For completeness and to demonstrate the process, I’ll include the steps for creating an explicit deny rule for mmc.exe. Using a publisher rule is the preferred and most flexible way, as it allows you to manage applications based on the software’s digital signature rather than its specific path, making it easier to maintain and update policies.

Step 1: Open the Group Policy editor

  1. Press Win + R, type gpedit.msc, and press Enter to open the Group Policy Editor.

Step 2: Navigate to AppLocker policies

  1. In the Group Policy Editor, navigate to Computer Configuration > Windows Settings > Security Settings > Application Control Policies > AppLocker > Executable Rules.

Step 3: Create a New Rule

  1. Right-click on Executable Rules and select Create New Rule.

Step 4: Start the Create New Rule Wizard

  1. The Create New Rule wizard will open. Click Next on the introduction screen.

Step 5: Select the Rule Action

  1. Choose Deny and click Next.

Step 6: Specify the User or Group

  1. Select Everyone to apply this rule to all users, and then click Next.

Step 7: Choose the Condition Type

  1. Select Publisher as the condition type and click Next.

Step 8: Configure the Publisher Rule

  1. Click on Browse and navigate to C:\Windows\System32\mmc.exe to select the file. This allows AppLocker to extract the digital signature information.
  2. After selecting the file, adjust the slider to the desired publisher level (Publisher, Product name, File name, or File version). For flexibility, you might want to set it at the File name level.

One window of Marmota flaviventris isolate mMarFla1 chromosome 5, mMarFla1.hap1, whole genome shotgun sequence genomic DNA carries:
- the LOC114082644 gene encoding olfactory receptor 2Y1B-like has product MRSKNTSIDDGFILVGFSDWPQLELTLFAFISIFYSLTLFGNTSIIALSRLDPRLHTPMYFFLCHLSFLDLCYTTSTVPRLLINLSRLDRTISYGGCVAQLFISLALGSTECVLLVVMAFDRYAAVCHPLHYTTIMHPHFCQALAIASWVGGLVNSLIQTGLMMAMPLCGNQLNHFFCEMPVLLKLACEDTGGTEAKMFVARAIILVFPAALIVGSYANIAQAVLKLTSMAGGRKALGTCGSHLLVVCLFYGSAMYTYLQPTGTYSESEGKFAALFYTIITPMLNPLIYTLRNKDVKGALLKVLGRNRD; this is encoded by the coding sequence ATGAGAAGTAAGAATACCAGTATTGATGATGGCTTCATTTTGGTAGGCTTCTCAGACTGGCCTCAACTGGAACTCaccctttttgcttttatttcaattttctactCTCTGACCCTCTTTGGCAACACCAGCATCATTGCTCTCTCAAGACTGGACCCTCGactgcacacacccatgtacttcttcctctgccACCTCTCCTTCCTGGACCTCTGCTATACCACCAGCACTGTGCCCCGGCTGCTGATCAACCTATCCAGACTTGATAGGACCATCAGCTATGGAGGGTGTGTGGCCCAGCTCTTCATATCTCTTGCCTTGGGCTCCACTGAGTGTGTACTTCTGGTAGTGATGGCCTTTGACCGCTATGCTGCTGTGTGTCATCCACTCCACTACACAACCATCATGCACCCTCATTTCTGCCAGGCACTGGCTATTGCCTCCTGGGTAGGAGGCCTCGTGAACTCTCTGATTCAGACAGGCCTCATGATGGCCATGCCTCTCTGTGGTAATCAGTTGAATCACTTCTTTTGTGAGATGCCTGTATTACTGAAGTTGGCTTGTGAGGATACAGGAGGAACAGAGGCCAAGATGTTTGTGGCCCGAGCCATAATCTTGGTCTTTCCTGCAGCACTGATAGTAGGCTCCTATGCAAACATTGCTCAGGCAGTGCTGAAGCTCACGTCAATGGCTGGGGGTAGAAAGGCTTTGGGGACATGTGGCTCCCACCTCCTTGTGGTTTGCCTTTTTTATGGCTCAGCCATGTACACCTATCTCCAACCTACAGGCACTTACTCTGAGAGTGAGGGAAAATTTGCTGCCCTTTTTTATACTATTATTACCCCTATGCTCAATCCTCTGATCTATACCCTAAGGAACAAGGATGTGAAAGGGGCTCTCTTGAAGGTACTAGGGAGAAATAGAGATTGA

3. Click Next and Next again at the Exceptions page.

Step 9: Create the Rule

  1. Review the rule settings to ensure everything is correct.
  2. Click Create to finalize the rule.

Step 10: Confirm the Rule

  1. The new rule should now appear in the list of executable rules. Verify that it’s listed as a Deny rule for mmc.exe under Executable Rules.

Step 11: User Experience

When a user attempts to execute mmc.exe, they will encounter a notification indicating that the action has been blocked by system policy. The exact message typically states something like, “This app has been blocked by your system administrator,” ensuring that the user understands the restriction is intentional and managed by IT policy. This pop-up reinforces the security measures in place and guides users to contact their IT department for further assistance if needed.

Exception management

AppLocker is fundamentally an allow list feature, but it also offers a powerful mechanism to create exceptions within its rules. For instance, consider the default rule “All files located in the Windows folder,” which allows any executable within the Windows directory to run. In the exception tab of this rule, you can add an application like mmc.exe, effectively telling AppLocker to block mmc.exe. Instead of using an explicit deny, you can create a more specific rule that allows (or denies) the application to run for designated security groups later on.

Setting up an exception rule

To ensure certain applications are blocked while allowing most others in the Windows folder to run, you can add an exception by publisher rule to the default “All files located in the Windows folder” rule. Here’s how to do it:

Please note! remove the previously created deny rule first.

Step 1: Open the Group Policy editor

  1. Press Win + R, type gpedit.msc, and press Enter to open the Group Policy Editor.

Step 2: Navigate to AppLocker Policies

  1. In the Group Policy Editor, navigate to Computer Configuration > Windows Settings > Security Settings > Application Control Policies > AppLocker > Executable Rules.